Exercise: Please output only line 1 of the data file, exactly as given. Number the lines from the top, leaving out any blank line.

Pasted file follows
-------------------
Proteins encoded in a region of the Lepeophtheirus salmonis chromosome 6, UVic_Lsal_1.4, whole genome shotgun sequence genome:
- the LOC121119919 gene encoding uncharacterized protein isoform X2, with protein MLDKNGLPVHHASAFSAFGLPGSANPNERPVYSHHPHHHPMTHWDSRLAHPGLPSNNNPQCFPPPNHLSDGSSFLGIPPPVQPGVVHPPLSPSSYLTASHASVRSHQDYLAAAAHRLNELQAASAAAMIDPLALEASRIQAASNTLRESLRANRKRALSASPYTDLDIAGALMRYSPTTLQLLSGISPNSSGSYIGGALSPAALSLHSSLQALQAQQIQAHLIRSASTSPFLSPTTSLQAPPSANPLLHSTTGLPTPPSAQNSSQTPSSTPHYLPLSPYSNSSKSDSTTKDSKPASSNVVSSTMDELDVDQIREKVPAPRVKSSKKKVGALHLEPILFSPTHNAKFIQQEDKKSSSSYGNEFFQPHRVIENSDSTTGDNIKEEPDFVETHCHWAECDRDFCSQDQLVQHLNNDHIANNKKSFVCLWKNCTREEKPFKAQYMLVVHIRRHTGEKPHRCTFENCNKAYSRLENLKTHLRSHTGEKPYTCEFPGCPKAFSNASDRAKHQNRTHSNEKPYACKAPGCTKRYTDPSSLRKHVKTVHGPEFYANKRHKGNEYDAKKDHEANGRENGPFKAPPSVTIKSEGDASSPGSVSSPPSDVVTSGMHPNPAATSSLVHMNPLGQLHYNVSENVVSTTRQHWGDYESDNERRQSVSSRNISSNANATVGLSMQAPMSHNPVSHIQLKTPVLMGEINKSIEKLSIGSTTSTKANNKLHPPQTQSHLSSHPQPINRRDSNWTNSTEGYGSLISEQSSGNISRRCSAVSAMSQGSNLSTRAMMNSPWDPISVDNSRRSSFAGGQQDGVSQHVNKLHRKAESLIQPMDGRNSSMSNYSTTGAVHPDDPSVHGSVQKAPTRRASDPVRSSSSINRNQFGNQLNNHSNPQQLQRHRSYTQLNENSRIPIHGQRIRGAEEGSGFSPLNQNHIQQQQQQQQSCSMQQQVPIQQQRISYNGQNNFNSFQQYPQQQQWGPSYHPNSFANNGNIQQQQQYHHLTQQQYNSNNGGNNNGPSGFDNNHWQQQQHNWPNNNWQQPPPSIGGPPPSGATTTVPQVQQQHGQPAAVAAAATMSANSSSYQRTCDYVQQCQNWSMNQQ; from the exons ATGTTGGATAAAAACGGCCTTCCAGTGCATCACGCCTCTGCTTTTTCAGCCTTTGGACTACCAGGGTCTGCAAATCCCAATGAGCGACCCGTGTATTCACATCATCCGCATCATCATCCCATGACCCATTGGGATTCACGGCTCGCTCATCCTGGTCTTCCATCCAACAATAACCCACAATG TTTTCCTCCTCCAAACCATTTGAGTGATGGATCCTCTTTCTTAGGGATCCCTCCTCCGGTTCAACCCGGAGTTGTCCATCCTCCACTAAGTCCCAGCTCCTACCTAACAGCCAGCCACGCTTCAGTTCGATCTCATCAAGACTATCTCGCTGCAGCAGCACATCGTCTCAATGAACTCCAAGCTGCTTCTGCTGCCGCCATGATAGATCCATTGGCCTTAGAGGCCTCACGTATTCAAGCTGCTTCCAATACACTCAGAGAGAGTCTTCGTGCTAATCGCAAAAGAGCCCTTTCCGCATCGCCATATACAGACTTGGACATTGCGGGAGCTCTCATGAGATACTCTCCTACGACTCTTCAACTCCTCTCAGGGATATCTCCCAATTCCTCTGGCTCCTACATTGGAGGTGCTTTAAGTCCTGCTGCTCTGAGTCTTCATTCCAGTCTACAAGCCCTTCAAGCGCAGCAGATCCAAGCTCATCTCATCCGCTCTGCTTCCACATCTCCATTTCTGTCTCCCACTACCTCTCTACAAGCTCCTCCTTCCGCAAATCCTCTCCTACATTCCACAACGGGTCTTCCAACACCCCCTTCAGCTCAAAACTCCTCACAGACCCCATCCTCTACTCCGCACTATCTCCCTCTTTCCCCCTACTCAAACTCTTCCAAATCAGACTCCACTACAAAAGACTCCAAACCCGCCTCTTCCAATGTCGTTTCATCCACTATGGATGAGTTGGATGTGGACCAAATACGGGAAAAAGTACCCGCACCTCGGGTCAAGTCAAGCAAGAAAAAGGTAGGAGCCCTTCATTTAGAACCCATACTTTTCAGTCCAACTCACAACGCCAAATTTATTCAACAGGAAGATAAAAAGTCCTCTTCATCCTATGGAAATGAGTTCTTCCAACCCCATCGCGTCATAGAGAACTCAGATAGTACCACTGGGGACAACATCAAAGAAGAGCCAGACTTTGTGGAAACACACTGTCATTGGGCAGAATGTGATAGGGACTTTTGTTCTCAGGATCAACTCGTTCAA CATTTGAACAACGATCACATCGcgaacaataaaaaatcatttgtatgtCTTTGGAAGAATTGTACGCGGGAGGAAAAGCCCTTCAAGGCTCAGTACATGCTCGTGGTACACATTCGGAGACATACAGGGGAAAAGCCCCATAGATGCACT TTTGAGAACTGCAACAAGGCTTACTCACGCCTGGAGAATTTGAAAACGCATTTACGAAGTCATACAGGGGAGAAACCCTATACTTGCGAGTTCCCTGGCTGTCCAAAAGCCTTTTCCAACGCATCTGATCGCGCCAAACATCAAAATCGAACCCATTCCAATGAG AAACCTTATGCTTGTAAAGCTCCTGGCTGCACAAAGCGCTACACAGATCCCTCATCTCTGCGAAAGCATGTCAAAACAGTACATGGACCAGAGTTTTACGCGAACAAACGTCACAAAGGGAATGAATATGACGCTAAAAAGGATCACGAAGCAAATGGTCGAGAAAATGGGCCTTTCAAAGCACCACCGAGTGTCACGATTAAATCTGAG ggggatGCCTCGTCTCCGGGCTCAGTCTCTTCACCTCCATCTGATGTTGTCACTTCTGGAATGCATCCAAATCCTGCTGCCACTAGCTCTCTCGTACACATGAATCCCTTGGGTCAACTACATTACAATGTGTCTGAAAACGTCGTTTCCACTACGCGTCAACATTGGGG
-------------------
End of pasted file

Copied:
Proteins encoded in a region of the Lepeophtheirus salmonis chromosome 6, UVic_Lsal_1.4, whole genome shotgun sequence genome: